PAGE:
Of course, you may stumble onto a MILD or DILD but this way prepares the mind more rigorously and will create more of a foundation for having lots of lucid dreams in future.

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Re: Questions for Rebecca

Postby Rebecca » 03 Apr 2012 01:39

brenden wrote:i have a question it is that i keep trying the wild technique everynight and in that i am able to reach the hynogia(i know the spelling is wrong :P) stage but im not able to hold it for long it just keeps slipping away i would very much want to have my first lucid dream so thats why any solution?


WILD is notoriously hard to master - at first.

My advice is to keep practicing. But don't try TOO hard or you'll frustrate yourself. Practice after a few hours of sleep - ie 4-6am. Focus on your body becoming numb/dense/weightless (whichever helps you lose all feeling of it). Practice the OBE exit technique. Visualize a dream scene.

Nick Newport wrote some very detailed guest articles on WILDs:
http://www.world-of-lucid-dreaming.com/lucidology-review.html

If you were more experienced with lucid dreams, I'd say try Galantamine. My partner says he WILDs every single time he takes it because it ramps up his hypnagogia (and leads to very vivid dreams):
http://www.world-of-lucid-dreaming.com/lucid-dream-pills.html
(Although for beginners, if you're using the wrong mental technique, it can lead to unfulfilling or strange/unexpected results. Please research this before you jump in.)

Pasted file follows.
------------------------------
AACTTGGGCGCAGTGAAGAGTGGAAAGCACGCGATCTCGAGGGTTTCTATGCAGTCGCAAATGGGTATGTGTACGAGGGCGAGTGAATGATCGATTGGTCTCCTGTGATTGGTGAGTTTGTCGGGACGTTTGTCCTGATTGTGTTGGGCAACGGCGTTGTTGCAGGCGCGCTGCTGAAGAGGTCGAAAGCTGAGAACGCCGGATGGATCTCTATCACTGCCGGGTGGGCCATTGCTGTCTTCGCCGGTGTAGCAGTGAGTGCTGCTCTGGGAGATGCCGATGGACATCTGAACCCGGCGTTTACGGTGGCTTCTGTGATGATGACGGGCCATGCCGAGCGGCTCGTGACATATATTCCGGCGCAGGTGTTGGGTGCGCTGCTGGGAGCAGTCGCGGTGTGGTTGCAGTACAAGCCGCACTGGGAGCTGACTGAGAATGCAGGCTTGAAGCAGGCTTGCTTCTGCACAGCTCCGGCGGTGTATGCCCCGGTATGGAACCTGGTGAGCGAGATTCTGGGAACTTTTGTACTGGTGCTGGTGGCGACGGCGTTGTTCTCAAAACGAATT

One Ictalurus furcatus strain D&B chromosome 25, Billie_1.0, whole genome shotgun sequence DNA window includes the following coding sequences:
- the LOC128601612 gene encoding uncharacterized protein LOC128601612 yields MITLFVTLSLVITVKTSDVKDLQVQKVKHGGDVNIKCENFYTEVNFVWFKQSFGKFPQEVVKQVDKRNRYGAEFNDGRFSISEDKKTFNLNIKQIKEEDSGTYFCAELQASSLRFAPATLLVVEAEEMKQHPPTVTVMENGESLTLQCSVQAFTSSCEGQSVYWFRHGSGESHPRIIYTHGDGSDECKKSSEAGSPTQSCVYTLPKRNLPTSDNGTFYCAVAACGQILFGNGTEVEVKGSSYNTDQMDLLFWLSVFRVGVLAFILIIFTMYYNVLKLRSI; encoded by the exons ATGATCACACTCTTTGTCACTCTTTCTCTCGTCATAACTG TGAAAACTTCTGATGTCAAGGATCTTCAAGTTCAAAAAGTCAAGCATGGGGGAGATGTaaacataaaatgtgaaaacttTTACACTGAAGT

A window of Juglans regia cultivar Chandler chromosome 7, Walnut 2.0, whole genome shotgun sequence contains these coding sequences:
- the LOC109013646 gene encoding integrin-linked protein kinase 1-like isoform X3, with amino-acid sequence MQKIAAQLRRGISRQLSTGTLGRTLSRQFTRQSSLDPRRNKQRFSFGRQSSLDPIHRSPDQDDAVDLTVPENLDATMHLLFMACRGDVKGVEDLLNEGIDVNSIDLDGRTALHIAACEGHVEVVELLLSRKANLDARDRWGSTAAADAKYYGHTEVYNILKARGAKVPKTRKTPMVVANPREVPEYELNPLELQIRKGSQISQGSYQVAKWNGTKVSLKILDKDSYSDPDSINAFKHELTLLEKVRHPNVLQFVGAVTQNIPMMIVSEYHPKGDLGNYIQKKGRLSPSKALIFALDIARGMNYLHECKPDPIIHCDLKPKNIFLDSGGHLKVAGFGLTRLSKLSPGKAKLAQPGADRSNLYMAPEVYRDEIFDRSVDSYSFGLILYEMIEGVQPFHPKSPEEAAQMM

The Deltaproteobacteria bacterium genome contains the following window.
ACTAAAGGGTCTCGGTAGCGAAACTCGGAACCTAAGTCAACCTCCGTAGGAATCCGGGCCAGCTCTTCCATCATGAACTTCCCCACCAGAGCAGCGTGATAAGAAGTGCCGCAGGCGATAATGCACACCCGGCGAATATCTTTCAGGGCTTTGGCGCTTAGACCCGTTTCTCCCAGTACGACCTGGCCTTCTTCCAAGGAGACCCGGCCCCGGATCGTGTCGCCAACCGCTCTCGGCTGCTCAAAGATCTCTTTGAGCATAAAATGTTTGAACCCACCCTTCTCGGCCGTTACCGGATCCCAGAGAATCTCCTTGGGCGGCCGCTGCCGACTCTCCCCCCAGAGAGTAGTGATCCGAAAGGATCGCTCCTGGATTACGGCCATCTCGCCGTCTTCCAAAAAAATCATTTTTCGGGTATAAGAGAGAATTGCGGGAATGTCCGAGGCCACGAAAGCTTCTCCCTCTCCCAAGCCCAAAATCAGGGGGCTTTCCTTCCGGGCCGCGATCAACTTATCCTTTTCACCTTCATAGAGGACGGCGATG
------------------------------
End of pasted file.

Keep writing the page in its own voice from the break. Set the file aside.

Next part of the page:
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Re: Questions for Rebecca

Postby Rebecca » 03 Apr 2012 01:41

Brandons wrote:Hi Rebecca, I've only lucid dreamt a couple times, but its very hard for me to not wake up when I am in them. I usually fall and wake up or something usually wakes me up and sometimes I try doing things once I know I am lucid dreaming like making things appear out of nowhere and it doesn't happen. Do you have any advice as to why this may be happening?


I have a whooole big section for you to read up: 8-)
http://www.world-of-lucid-dreaming.com/dream-control.html

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Re: Questions for Rebecca

Postby Rebecca » 03 Apr 2012 01:49

SuicideSilence wrote:Hey Rebecca,
So I told my friend about lucid dreaming and what he told me was that he dreams like that every night.
but I find it really hard to believe, he tells me his dreams seem very real and vivid and that he can do anything he wants. And he told me that he thought that's how dreams are for everyone. Is it actually possible for it to be true? Were both of the same age,16.
And to myself I just got into lucid dreaming and I have 2 records of dreams in my journal. When I wake up in the morning I remember just parts of dreams like I'm in one place now and the next instant I'm somewhere else. And the when I try recalling the whole 'scene' It a lot like the whole dream is played in 'fast forward' in my head. Any help?


Yes I believe your friend!

Some people are "naturals". They've been doing it as long as they can remember. They have somehow trained themselves to become lucid whenever, it's just very easy for them.

It's not that hard to believe, is it.... Lucid dreaming is a learnable skill. Some people are naturals at playing an instrument, or playing sports, or having good memory. It applies to lucid dreaming too - and often this means they develop the skill instinctively when they are very young, perhaps 4 or 5 years old.

You can learn HEAPS from your friend, by the way. Try to mimic his mindset towards dreams & reality.

Over the years I have been surprised by how many of my friends have lucid dreams, although didn't realize this is what they are called. Some have lucid dreams every night, others just sporadically. They are quite amazed to hear how must the rest of us mortals covet this skill!